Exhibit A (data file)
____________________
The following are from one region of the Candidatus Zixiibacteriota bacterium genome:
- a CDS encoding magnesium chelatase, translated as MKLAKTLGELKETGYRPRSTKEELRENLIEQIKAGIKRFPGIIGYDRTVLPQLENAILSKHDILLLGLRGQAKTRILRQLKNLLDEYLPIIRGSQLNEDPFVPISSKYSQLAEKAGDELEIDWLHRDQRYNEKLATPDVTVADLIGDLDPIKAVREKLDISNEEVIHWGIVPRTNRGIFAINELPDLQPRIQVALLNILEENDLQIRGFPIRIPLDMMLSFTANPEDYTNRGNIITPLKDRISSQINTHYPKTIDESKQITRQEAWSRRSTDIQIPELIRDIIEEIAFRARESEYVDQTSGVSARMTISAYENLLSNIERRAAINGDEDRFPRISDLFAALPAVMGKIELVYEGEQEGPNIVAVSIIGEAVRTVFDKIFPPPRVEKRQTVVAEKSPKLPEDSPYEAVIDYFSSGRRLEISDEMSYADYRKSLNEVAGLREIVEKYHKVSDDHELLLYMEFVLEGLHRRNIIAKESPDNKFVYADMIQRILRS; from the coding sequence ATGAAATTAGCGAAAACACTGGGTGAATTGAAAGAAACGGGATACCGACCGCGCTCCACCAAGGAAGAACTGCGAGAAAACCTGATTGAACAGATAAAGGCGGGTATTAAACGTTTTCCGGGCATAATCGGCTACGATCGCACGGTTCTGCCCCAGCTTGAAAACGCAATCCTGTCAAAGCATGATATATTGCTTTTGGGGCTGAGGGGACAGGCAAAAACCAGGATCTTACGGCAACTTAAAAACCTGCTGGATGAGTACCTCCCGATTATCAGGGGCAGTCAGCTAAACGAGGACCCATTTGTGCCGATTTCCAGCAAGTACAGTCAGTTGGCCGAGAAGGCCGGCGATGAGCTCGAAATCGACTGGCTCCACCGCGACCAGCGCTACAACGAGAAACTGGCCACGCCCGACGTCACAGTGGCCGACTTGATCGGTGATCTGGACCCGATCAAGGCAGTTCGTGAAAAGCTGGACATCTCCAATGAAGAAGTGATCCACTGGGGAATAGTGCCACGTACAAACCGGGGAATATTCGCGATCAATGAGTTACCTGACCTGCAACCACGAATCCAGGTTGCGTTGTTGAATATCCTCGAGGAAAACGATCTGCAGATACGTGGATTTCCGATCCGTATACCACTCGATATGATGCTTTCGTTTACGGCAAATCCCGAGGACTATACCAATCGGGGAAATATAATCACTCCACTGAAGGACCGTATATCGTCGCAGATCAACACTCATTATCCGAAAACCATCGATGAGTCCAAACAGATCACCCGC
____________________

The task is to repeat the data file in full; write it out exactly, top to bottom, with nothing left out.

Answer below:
The following are from one region of the Candidatus Zixiibacteriota bacterium genome:
- a CDS encoding magnesium chelatase, translated as MKLAKTLGELKETGYRPRSTKEELRENLIEQIKAGIKRFPGIIGYDRTVLPQLENAILSKHDILLLGLRGQAKTRILRQLKNLLDEYLPIIRGSQLNEDPFVPISSKYSQLAEKAGDELEIDWLHRDQRYNEKLATPDVTVADLIGDLDPIKAVREKLDISNEEVIHWGIVPRTNRGIFAINELPDLQPRIQVALLNILEENDLQIRGFPIRIPLDMMLSFTANPEDYTNRGNIITPLKDRISSQINTHYPKTIDESKQITRQEAWSRRSTDIQIPELIRDIIEEIAFRARESEYVDQTSGVSARMTISAYENLLSNIERRAAINGDEDRFPRISDLFAALPAVMGKIELVYEGEQEGPNIVAVSIIGEAVRTVFDKIFPPPRVEKRQTVVAEKSPKLPEDSPYEAVIDYFSSGRRLEISDEMSYADYRKSLNEVAGLREIVEKYHKVSDDHELLLYMEFVLEGLHRRNIIAKESPDNKFVYADMIQRILRS; from the coding sequence ATGAAATTAGCGAAAACACTGGGTGAATTGAAAGAAACGGGATACCGACCGCGCTCCACCAAGGAAGAACTGCGAGAAAACCTGATTGAACAGATAAAGGCGGGTATTAAACGTTTTCCGGGCATAATCGGCTACGATCGCACGGTTCTGCCCCAGCTTGAAAACGCAATCCTGTCAAAGCATGATATATTGCTTTTGGGGCTGAGGGGACAGGCAAAAACCAGGATCTTACGGCAACTTAAAAACCTGCTGGATGAGTACCTCCCGATTATCAGGGGCAGTCAGCTAAACGAGGACCCATTTGTGCCGATTTCCAGCAAGTACAGTCAGTTGGCCGAGAAGGCCGGCGATGAGCTCGAAATCGACTGGCTCCACCGCGACCAGCGCTACAACGAGAAACTGGCCACGCCCGACGTCACAGTGGCCGACTTGATCGGTGATCTGGACCCGATCAAGGCAGTTCGTGAAAAGCTGGACATCTCCAATGAAGAAGTGATCCACTGGGGAATAGTGCCACGTACAAACCGGGGAATATTCGCGATCAATGAGTTACCTGACCTGCAACCACGAATCCAGGTTGCGTTGTTGAATATCCTCGAGGAAAACGATCTGCAGATACGTGGATTTCCGATCCGTATACCACTCGATATGATGCTTTCGTTTACGGCAAATCCCGAGGACTATACCAATCGGGGAAATATAATCACTCCACTGAAGGACCGTATATCGTCGCAGATCAACACTCATTATCCGAAAACCATCGATGAGTCCAAACAGATCACCCGC